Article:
*The majority of college freshmen attend colleges in the same state in which they graduate from high school.
*In 2006 (the latest year for which such information is now known), 75 percent of freshmen at four-year colleges and universities who had graduated from high school in the previous 12 months attended an in-state college. One fourth attended an out-of-state college. That was about the same percentage as in 1996 (75 percent attended in-state four-year colleges).
*There is a table with information about all states. It shows that only in a few states do the majority of students leave the state--and Maryland is one of them!
*In Maryland, the percentage of Maryland residents attending in-state schools as freshmen was 46.4 percent. Virginia’s rate for its residents attending Virginia schools was 73.1 percent. The District of Columbia: 28.5 percent.
*In the 50 states, the percentage ranged from 40 percent in New Jersey to 89 percent in Louisiana and 90 percent in Utah. There were 11 states in which the freshman in-state attendance percentage was 85 percent or more, and 12 states in which it was 60 percent or less.
*There were some regional patterns, with many of the southern states having relatively high freshman in-state attendance percentages:
--Eight of the 11 states with freshman in-state attendance percentages over 85 percent were southern states.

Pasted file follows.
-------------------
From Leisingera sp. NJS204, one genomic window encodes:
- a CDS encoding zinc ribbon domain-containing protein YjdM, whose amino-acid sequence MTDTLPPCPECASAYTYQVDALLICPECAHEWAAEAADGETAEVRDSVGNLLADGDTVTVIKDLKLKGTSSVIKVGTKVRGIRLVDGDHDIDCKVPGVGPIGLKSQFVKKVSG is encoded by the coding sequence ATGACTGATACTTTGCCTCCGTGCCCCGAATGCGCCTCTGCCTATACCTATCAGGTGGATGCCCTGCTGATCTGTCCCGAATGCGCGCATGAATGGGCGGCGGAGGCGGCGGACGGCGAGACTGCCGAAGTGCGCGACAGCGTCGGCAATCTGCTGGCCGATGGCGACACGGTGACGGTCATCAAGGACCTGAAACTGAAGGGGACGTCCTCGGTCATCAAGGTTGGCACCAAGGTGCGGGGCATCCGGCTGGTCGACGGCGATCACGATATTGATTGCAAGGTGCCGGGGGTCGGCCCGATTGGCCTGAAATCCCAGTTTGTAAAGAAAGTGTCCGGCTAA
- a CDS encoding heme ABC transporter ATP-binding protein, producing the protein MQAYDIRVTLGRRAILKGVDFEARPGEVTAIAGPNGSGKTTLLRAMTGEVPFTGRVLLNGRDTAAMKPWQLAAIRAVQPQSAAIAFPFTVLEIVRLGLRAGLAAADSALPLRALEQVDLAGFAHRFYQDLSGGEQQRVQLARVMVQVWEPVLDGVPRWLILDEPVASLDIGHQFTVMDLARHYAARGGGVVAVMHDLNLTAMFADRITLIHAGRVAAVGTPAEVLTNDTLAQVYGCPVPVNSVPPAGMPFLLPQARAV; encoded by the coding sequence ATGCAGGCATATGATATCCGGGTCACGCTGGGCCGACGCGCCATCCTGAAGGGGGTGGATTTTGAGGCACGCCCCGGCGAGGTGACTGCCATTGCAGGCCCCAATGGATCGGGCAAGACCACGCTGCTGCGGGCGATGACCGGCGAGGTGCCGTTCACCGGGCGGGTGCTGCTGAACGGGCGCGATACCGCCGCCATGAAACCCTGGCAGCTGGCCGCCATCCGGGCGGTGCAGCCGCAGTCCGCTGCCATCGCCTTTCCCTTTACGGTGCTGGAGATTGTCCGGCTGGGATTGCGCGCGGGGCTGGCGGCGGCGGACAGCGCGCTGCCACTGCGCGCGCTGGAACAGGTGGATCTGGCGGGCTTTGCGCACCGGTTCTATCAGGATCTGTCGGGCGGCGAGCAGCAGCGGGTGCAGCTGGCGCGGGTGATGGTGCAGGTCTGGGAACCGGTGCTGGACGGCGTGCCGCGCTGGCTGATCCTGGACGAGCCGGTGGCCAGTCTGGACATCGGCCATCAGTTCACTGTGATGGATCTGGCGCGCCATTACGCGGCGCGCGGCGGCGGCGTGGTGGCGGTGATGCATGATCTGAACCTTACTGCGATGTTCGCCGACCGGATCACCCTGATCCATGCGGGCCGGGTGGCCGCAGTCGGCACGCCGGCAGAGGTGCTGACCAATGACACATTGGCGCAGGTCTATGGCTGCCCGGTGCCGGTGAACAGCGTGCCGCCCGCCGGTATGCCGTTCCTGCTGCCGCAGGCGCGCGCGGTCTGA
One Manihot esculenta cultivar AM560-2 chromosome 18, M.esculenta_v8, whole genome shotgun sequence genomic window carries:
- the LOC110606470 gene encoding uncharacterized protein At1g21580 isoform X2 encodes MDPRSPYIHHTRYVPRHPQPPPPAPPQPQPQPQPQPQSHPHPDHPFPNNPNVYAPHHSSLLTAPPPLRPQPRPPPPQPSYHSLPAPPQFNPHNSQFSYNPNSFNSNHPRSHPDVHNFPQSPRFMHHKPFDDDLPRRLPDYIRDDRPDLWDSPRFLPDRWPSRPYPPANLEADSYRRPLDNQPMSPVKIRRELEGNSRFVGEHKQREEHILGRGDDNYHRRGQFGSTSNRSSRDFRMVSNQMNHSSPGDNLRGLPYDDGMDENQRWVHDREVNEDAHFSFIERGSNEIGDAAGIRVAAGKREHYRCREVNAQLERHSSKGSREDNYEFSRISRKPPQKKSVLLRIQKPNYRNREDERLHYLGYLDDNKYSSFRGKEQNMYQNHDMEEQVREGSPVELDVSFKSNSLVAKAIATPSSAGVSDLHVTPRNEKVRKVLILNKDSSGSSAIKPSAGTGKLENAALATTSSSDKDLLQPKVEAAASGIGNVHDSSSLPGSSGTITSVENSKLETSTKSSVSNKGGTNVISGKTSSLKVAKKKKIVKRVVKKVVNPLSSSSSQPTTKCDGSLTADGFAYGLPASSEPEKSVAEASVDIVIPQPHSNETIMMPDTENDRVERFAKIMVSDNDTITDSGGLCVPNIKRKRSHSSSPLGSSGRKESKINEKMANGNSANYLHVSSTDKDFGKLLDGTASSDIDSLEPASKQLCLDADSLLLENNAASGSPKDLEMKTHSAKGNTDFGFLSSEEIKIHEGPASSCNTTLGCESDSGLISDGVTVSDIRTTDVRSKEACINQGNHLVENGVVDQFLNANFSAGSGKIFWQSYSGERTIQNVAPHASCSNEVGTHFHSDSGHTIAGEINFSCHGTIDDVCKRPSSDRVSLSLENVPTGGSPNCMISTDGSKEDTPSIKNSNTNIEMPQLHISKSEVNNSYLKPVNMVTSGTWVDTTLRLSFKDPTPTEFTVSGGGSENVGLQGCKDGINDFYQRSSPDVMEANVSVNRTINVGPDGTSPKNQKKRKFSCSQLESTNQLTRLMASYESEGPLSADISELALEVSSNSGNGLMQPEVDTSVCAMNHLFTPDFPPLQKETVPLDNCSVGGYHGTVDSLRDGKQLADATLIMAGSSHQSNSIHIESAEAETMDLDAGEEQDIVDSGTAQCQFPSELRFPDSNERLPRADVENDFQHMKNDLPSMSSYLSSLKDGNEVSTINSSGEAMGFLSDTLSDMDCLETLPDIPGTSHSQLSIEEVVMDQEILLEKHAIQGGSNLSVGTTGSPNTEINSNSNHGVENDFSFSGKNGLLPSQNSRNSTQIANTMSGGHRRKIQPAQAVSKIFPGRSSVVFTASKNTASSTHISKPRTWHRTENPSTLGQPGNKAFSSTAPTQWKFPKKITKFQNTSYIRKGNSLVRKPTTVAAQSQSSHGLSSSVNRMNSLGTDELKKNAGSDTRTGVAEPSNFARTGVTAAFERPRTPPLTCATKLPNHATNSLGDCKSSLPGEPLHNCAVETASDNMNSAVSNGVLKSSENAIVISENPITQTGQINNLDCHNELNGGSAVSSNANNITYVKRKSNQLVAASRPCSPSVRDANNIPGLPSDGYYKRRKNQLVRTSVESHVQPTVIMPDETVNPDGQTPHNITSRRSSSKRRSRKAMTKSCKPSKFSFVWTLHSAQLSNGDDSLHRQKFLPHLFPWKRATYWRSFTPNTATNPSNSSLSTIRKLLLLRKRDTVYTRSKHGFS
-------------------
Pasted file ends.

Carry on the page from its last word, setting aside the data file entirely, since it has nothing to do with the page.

--Seven of the 13 jurisdictions with freshman in-state attendance percentages below 60 percent were Northeastern states.
*Other states with freshman in-state attendance percentages below 60 percent were Alaska, Hawaii, and Wyoming.
*Between 1996 and 2006, there was a relatively large increase in the freshman in-state attendance percentage in some states. In Alaska, it increased 15 percentage points (from 44 to 59 percent), and in Nevada, Florida and New Mexico, it increased more than 10 percentage points.
That’s probably more information than you might have wanted. But there it is.
And so you know:
I was born on the East Coast (in Miami) and choose to live on the East Coast (in Washington D.C.). But I’ve also lived in the West (Los Angeles) and the Midwest (Chicago), and I like those two regions just fine.
I’d be delighted if my daughter Maddy chose a school in one of them. In fact, I went to Northwestern University for a master's degree.
Maddy has already seen a few colleges (at her suggestion--not mine), and will surely see more. My husband and I--and, more to the point, her high school counselors--will make suggestions,and she'll figure out where she wants to visit. If she wants to go across the country, fine. If she wants to stay close, equally fine. If she won’t leave the East Coast, that’s okay with me.
What may turn out to be the best piece of advice I have been given about the college hunt was from my friend Pam (who is about to retire from The Post to take care of her grandson):
If you are lucky enough to give your child choices for college, don’t tell them where to go. Let them choose. If they hate it, you may never hear the end of it.
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| March 18, 2010; 6:30 AM ET
Categories: College Admissions | Tags: college admissions, college visits